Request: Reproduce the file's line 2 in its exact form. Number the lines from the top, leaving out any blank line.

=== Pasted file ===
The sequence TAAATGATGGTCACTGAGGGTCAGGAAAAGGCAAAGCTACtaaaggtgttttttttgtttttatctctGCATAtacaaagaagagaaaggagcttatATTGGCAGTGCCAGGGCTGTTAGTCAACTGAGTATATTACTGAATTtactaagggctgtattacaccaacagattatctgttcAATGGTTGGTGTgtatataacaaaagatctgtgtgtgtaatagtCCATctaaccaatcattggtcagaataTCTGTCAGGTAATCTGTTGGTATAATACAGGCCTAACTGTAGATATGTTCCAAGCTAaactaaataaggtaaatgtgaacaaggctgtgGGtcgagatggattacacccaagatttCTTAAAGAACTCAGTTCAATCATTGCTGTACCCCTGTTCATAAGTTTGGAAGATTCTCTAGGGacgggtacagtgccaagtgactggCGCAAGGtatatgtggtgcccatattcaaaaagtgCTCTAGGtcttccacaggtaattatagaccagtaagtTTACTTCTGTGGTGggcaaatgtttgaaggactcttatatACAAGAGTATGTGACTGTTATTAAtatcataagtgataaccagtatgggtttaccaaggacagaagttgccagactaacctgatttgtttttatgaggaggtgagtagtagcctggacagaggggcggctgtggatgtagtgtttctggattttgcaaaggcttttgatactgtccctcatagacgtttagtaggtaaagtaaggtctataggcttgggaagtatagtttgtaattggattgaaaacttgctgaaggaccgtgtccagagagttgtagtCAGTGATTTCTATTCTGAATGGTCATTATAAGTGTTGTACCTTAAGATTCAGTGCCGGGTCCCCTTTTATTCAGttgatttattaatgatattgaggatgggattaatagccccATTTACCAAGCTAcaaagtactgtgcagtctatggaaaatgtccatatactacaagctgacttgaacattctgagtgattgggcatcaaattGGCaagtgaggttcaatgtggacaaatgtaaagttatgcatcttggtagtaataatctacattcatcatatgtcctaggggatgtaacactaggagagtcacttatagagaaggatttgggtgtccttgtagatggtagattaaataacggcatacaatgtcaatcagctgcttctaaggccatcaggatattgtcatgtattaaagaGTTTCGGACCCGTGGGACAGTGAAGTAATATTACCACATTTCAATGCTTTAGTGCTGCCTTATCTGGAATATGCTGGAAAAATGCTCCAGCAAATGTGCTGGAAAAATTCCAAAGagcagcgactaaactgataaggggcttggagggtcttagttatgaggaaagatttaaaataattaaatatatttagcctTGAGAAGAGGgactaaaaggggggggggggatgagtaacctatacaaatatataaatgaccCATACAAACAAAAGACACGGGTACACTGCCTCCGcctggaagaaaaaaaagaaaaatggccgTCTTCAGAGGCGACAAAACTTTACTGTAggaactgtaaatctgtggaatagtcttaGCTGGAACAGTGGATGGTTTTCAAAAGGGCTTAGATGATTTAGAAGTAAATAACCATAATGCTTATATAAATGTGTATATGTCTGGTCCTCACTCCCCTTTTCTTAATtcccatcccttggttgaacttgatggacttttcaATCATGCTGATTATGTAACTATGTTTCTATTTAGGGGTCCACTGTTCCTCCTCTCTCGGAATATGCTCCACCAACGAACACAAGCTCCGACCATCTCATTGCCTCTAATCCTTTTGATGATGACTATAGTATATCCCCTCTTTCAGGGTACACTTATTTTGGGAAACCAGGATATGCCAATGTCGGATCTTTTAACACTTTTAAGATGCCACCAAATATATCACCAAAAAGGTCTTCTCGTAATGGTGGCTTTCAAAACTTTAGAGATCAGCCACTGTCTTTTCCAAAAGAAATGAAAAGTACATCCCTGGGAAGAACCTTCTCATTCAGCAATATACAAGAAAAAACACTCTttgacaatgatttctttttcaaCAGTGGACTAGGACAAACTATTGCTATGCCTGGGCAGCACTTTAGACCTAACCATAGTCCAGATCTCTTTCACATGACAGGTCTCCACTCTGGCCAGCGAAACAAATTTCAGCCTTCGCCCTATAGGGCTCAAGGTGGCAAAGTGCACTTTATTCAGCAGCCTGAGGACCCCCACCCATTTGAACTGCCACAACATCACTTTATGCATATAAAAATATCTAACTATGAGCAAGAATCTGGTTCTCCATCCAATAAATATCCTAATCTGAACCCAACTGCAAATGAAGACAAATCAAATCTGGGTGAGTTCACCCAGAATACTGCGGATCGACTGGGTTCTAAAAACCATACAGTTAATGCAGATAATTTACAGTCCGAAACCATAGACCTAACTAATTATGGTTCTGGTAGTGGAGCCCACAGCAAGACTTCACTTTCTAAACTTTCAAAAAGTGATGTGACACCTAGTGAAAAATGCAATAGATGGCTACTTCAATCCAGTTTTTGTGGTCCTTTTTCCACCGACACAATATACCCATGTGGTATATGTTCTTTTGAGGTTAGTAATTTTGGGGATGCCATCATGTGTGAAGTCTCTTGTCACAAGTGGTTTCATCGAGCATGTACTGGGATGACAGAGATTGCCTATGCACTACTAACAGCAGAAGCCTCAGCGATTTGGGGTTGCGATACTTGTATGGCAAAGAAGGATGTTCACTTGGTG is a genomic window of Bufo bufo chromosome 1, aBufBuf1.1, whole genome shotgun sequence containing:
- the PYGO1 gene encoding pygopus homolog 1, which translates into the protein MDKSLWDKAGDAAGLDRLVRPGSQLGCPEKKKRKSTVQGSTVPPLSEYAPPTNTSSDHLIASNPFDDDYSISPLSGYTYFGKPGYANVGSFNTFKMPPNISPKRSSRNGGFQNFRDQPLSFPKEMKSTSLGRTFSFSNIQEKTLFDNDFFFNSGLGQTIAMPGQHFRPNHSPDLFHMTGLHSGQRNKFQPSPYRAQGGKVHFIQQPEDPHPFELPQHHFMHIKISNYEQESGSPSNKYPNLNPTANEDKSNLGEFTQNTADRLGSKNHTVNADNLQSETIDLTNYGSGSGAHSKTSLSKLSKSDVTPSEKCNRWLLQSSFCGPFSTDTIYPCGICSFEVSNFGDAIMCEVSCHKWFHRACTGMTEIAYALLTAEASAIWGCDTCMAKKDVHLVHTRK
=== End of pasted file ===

- the PYGO1 gene encoding pygopus homolog 1, which translates into the protein MDKSLWDKAGDAAGLDRLVRPGSQLGCPEKKKRKSTVQGSTVPPLSEYAPPTNTSSDHLIASNPFDDDYSISPLSGYTYFGKPGYANVGSFNTFKMPPNISPKRSSRNGGFQNFRDQPLSFPKEMKSTSLGRTFSFSNIQEKTLFDNDFFFNSGLGQTIAMPGQHFRPNHSPDLFHMTGLHSGQRNKFQPSPYRAQGGKVHFIQQPEDPHPFELPQHHFMHIKISNYEQESGSPSNKYPNLNPTANEDKSNLGEFTQNTADRLGSKNHTVNADNLQSETIDLTNYGSGSGAHSKTSLSKLSKSDVTPSEKCNRWLLQSSFCGPFSTDTIYPCGICSFEVSNFGDAIMCEVSCHKWFHRACTGMTEIAYALLTAEASAIWGCDTCMAKKDVHLVHTRK